A proper writer's book

It's taken nearly a decade, but I've finally returned to the wisdom of the physically written word and, with it, the creation of first drafts. It's a practice I'd abandoned as soon as my typing skills surpassed my ability to write legibly at speed. Since then, I've ignored many a recommend through many a medium to change my ways. Be it my grade school English teacher, upper-year liberal arts students, professional writers' tips on the internet, or practically any aspiring writer in any novel I've ever read; no matter the messenger, all advice fell short to the temptation of the backspace, the copy/paste, and those niggly lines of as-you-type spell-check. The tools of computer composition provide the possibility of perpetual editing, of interrupting the flow of words at any moment a better idea strikes, and without all the mess of scribbles and arrows, of words squeezed in between the lines and whole phrases crammed along the margins. It's all too easy to forget that writing is an inherently messy business when all mistakes are wiped away with an invisibility that puts liquid paper to shame.

Not only does computer writing appear neater, it's most accommodating too. Thanks to internet access, any reference material a writer could want is also at one's finger tips: thesaurus, dictionary and encyclopedias are all just a mouse-click away. This convenience, of course, is also the computer's Achilles' heel: infinite interesting yet irrelevant articles, amusing but distracting archived web comics and blog posts, and the endless black holes of tumblers and social media are just as easily accessible as all those practical writer's aids. For all the time I save in scribbles, scouring bookshelves, and flipping pages, I lose a hundredfold to internet diversions.

And so, much as I'll miss the kinetic touch of keyboard composition, I've gone and bought myself a proper writer's book. It's a neat stack of blank, lined pages of comfortable weight, bound in an embossed cover with a design reminiscent of an Edwardian first edition. It even has a crimson ribbon bookmark - far too serious to be filled with grocery lists, email addresses, and random reminders. It's solid enough to allow writing without a table top, light enough to carry on one's person, small enough to create the illusion of prolific composition, yet large enough to not fill up too fast. I'd like to imaging it's the kind of notebook Woodsworth might have taken on a ramble in the country, lest inspiration strike him unprepared, or perhaps what L. M. Montgomery's Emily Starr might have recognized as a Jimmy-book. An old-fashioned typewriter may have been a more fitting, given my fondness for pianist-like dexterity, but it would be quite the investment for a little hobby blog. And, short of learning stenography, portability would remain a problem. My fingers will just have to settle for interpretation over creation.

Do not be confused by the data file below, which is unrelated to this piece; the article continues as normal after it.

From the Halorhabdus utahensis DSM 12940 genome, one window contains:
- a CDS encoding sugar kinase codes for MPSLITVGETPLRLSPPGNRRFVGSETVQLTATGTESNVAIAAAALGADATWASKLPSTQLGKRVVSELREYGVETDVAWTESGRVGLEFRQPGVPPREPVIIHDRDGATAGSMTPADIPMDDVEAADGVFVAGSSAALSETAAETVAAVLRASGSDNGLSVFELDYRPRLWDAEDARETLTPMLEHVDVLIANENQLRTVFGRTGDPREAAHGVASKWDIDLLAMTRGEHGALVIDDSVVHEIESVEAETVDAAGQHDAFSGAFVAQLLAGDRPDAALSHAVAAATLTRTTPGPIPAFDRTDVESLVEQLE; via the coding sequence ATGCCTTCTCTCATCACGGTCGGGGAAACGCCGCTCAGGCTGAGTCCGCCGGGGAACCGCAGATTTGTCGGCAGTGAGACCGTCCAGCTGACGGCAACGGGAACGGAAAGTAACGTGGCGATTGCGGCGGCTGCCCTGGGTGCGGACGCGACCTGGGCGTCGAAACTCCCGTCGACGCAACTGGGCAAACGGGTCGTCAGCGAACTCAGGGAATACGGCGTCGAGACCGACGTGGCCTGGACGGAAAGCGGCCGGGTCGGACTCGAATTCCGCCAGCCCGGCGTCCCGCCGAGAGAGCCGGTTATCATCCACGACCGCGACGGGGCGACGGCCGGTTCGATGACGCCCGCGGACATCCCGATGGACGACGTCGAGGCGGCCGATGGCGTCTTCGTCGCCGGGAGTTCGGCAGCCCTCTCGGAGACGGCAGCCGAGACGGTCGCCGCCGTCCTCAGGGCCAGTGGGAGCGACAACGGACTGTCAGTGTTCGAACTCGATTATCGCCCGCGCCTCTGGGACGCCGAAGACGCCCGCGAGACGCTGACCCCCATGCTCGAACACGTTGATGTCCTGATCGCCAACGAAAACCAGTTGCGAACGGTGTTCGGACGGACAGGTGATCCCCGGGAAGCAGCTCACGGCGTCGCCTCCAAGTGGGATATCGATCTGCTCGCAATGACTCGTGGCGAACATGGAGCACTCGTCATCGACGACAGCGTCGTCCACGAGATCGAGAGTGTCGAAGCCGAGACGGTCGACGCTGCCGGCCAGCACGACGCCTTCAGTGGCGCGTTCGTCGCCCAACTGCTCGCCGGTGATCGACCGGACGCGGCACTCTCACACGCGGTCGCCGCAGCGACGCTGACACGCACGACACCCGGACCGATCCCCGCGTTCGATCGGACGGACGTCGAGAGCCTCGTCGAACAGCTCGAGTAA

Will my antique tool inspire actual prolificity? Probably not. Naptimes continue to come at a premium, and there are only so many movies I'll allow my toddler in any given week, much as I love the silence it buys me. I may, however, indulge in a higher volume of archaic words and phrases. Mine tome, entombed in parchment hue, hath appoint├ęd it.

Yay verily, but for the grace of type, write I.


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